Taste is fraught too, in terms of what visitors like, but it all goes back to the founding of museums in the United States. Most museum collections began with an individual or a couple of individuals who were mostly white men of a certain class, race, economic situation, and educational background, who collected stuff that they personally liked, and the collections either got too big for them to deal with, or they died and their kids didn’t care about it, and so they became public collections that were then studied and, over time, viewed as definitive historic cultural achievements.
I don’t want to bash this, because they could have just sold all of that stuff and none of us would have access to it. I want to appreciate their act of generosity but also recognize it as an act of ego and dominance and privilege.
A museum reifies that person’s taste, but it’s so arbitrary. What if the collector had never encountered something that they would have really loved? And, honestly, who cares if they loved it or not? Maybe it’s still great. And, all the stuff they ignored or the things that they just didn’t like, those objects have an important story to tell as well.
Right now it is important to understand how we undo the universalism that has been associated with museums, to acknowledge that museums are built upon highly personal, biased, idiosyncratic collections. They’re not universal. There is no universal entry point, even looking at how much certain collectors were able to accrue, and to build more equitable spaces and archives.
Museums need money, though, and if not from wealthy donors, it needs to come from public sources, which have been cut drastically since the 1980s. Or museums need to cultivate networks of small donations to achieve more community buy-in, reciprocity, and feedback, and this is an incredibly labor-intensive undertaking.
Without a federal, cabinet-level agency devoted to culture like every other country on the planet except the United States and without an actual funding body, not without tax allocations; the National Endowment for the Arts is so under-funded and embattled that it has become marginal. Museums and cultural spaces are essential infrastructure, as Rebecca Solnit has said; there are more people employed by museums and cultural institutions than there are in the coal industry.
Every few years, in this country we have national conversations about coal miners, but nobody’s talking about art workers in election years, and that’s actually a much bigger population. I mean, there’s obviously a whole other set of politics in there, but nonetheless, there is a national conversation to be had about what culture is, what people desire from culture, what that means for institutions, and how it could become politically viable to actually include cultural infrastructure in a transportation bill or big infrastructure bill. It would take one speck of 1% to radically shift the balance and for the public taxpayers to feel as though they are invested in what happens in those cultural spaces. My argument in the book that you need a diversification of sources of funds is really important because of the influence that, whether you intend to or not, it just happens. It’s human nature.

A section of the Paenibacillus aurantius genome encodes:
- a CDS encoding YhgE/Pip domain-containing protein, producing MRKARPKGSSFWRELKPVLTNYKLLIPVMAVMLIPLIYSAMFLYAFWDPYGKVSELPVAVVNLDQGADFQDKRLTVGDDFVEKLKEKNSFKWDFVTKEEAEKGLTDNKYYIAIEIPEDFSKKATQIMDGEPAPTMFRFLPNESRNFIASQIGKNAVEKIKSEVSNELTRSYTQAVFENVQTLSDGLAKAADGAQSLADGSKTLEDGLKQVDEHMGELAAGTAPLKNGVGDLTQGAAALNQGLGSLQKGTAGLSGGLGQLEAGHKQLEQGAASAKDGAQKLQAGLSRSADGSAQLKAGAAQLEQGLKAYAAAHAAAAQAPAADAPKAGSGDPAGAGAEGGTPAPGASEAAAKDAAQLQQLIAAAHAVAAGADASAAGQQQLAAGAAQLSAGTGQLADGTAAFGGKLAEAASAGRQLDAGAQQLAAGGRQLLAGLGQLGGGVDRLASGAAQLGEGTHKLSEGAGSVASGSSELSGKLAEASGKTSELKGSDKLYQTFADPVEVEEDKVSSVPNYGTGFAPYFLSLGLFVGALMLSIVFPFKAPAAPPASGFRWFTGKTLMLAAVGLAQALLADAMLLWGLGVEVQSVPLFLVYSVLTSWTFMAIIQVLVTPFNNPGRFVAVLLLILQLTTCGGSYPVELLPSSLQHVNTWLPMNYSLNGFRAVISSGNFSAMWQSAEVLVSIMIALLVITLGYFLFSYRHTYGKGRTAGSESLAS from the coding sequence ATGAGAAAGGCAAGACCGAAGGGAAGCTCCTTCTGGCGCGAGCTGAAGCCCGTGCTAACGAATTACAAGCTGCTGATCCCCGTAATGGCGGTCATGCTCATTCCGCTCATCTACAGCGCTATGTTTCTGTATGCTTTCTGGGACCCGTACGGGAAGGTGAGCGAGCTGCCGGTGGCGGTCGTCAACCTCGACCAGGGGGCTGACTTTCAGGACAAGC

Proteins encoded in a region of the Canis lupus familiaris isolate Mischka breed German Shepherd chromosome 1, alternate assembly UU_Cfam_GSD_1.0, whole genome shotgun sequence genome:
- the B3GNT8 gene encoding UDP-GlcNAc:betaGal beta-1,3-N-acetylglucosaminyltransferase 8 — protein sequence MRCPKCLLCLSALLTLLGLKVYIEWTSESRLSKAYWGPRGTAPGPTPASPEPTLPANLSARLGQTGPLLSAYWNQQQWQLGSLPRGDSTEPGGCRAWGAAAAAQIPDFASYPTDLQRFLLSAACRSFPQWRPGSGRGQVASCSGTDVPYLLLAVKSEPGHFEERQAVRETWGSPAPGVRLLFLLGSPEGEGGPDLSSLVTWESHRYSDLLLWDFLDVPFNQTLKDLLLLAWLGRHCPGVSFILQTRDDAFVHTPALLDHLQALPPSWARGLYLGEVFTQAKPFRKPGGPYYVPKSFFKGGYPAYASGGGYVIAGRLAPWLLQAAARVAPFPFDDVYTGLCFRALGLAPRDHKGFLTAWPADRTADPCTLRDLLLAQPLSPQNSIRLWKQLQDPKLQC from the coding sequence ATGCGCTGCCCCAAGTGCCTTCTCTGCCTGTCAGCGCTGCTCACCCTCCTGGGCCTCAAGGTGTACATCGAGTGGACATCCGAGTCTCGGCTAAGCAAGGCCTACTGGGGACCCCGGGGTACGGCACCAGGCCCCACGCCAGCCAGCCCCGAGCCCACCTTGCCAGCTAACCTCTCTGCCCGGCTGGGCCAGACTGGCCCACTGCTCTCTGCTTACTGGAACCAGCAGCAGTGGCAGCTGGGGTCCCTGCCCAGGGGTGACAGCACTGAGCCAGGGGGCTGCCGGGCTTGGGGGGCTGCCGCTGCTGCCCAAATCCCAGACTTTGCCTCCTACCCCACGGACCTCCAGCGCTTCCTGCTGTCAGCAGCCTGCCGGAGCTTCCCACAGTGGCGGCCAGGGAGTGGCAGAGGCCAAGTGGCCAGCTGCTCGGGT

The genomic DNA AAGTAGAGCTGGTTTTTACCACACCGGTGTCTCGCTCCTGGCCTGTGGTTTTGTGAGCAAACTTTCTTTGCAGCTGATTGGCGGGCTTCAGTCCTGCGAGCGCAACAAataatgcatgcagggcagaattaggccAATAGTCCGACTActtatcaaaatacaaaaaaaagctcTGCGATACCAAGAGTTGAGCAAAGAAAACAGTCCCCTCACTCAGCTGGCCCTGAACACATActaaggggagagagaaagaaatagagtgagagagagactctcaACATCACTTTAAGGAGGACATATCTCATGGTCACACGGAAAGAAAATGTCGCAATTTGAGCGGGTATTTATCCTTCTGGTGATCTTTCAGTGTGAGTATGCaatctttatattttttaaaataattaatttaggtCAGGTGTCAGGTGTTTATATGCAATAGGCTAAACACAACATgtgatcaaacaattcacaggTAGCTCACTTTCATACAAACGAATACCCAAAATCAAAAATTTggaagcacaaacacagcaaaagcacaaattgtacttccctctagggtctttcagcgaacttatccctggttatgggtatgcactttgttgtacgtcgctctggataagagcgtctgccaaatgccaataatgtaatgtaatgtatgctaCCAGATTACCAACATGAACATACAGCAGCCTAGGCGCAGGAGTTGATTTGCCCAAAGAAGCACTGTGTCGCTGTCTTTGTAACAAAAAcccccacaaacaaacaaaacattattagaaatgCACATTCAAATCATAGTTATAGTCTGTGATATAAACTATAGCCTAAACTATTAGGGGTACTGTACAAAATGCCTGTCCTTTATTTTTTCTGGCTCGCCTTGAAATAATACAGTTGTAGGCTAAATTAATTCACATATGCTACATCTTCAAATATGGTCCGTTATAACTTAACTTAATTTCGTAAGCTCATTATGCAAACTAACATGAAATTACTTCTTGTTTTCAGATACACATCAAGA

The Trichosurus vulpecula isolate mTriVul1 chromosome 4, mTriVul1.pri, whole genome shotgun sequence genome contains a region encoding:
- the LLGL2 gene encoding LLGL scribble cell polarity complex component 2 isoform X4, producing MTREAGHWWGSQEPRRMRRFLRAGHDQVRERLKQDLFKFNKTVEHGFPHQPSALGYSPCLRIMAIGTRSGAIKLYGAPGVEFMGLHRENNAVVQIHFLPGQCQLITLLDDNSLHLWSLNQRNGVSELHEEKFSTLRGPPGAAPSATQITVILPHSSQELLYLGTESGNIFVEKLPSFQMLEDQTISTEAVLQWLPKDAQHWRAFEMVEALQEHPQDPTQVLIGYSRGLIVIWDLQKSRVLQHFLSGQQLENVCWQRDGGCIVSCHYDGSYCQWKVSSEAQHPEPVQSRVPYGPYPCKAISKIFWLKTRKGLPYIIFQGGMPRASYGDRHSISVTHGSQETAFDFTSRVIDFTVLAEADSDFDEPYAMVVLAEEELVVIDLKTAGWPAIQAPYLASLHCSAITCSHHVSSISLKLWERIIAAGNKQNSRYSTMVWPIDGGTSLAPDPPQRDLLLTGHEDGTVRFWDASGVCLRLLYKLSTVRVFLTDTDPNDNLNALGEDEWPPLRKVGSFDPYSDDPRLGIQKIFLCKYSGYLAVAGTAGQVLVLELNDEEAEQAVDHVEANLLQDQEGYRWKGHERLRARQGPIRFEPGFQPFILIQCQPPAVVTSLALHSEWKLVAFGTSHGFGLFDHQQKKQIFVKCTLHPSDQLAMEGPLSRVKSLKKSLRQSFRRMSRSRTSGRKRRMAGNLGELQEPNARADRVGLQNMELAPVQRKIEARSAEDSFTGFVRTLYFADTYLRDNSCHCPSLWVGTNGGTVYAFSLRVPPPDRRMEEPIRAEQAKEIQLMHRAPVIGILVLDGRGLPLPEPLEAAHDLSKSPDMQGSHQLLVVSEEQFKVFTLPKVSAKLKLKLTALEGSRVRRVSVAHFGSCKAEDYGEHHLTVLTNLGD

In thinking about the bigger picture of museums and cultural institutions, what is the most important takeaway for you, now that you have written this book?
Radically slowing down. I think that you have brilliant people working inside institutions and you have to hear them and there’s no way to make the space to hear them without slowing down because everybody’s got too much on their plate. I’m not just talking about the curatorial staff, it’s everybody on your staff. The very first step, even before DEI workshops and anti-racism workshops and other things that I think are really important and necessary, because if you’re not radically slowing down and making a space for that work to happen, it’s just not going to happen. It will never rise to the top of the pile if your pile is that big. And I recognize that it’s enormously difficult.
I believe that funders have to step in to fund that slowing down because part of the reason that everybody’s on this crazy hamster wheel is because they feel like they need to do more, to get more funders in the door. Believe me, I have been there and it’s incredibly difficult to do because you feel like every time you talk to somebody in the press, they’re like, what are you doing? What’s up next? And it’s an expected busy-ness, you don’t want to look like you’re not ambitious. And funders don’t want to support you if you’re not being ambitious enough and they want to feel excited [about] the next new thing.
This makes so much sense to me, especially in the wake of everything we have experienced globally and personally over the last year and a half. We generate so much data and information, but I wonder if we’re moving too fast to understand and implement the data.
The question we’re talking about is how to actually reframe the data to make it meaningful to folks. And then, how to create a timeline based on that, connecting to other cultural plans and creating spaces where folks can continue to have these kinds of conversations and see what floats to the top.
I think the work you’re doing is so necessary and that museums would really benefit from your presence and action.
It’s a difficult job and I love museums, so at some point I would like to try that again but with leadership partners. What if museums had a co- or triad directorship, so we’re not all just crushed by the pressure of being a museum director, where we can all bring our skills to the table and hold each other accountable in ways that are really different from the way it functions now? This would be my dream, because the position is really unsustainable as it is.
For more information about the book club event around this book, email us at firstname.lastname@example.org and you can purchase locally via Greedy Greeds.